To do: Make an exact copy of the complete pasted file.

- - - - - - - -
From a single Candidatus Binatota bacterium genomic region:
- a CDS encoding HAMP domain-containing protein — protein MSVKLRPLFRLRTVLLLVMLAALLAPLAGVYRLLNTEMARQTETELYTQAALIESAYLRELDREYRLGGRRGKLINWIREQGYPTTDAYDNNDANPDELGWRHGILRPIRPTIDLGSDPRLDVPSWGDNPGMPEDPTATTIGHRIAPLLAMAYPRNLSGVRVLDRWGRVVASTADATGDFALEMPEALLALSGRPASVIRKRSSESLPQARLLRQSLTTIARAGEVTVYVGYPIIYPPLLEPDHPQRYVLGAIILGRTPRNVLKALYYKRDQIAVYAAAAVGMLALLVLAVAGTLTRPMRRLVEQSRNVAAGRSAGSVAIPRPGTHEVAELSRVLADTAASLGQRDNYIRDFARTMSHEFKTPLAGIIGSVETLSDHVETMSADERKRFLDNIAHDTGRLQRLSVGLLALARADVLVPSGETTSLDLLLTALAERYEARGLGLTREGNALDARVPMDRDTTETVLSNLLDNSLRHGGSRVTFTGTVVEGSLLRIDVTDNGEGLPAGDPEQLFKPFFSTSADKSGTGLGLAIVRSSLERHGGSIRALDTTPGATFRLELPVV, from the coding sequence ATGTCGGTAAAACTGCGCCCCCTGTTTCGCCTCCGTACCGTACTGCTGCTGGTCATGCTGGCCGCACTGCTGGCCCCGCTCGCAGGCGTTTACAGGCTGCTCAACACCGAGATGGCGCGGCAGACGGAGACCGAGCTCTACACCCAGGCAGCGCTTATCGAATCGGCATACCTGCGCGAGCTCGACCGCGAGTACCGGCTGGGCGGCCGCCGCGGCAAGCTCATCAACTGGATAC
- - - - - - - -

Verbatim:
From a single Candidatus Binatota bacterium genomic region:
- a CDS encoding HAMP domain-containing protein — protein MSVKLRPLFRLRTVLLLVMLAALLAPLAGVYRLLNTEMARQTETELYTQAALIESAYLRELDREYRLGGRRGKLINWIREQGYPTTDAYDNNDANPDELGWRHGILRPIRPTIDLGSDPRLDVPSWGDNPGMPEDPTATTIGHRIAPLLAMAYPRNLSGVRVLDRWGRVVASTADATGDFALEMPEALLALSGRPASVIRKRSSESLPQARLLRQSLTTIARAGEVTVYVGYPIIYPPLLEPDHPQRYVLGAIILGRTPRNVLKALYYKRDQIAVYAAAAVGMLALLVLAVAGTLTRPMRRLVEQSRNVAAGRSAGSVAIPRPGTHEVAELSRVLADTAASLGQRDNYIRDFARTMSHEFKTPLAGIIGSVETLSDHVETMSADERKRFLDNIAHDTGRLQRLSVGLLALARADVLVPSGETTSLDLLLTALAERYEARGLGLTREGNALDARVPMDRDTTETVLSNLLDNSLRHGGSRVTFTGTVVEGSLLRIDVTDNGEGLPAGDPEQLFKPFFSTSADKSGTGLGLAIVRSSLERHGGSIRALDTTPGATFRLELPVV, from the coding sequence ATGTCGGTAAAACTGCGCCCCCTGTTTCGCCTCCGTACCGTACTGCTGCTGGTCATGCTGGCCGCACTGCTGGCCCCGCTCGCAGGCGTTTACAGGCTGCTCAACACCGAGATGGCGCGGCAGACGGAGACCGAGCTCTACACCCAGGCAGCGCTTATCGAATCGGCATACCTGCGCGAGCTCGACCGCGAGTACCGGCTGGGCGGCCGCCGCGGCAAGCTCATCAACTGGATAC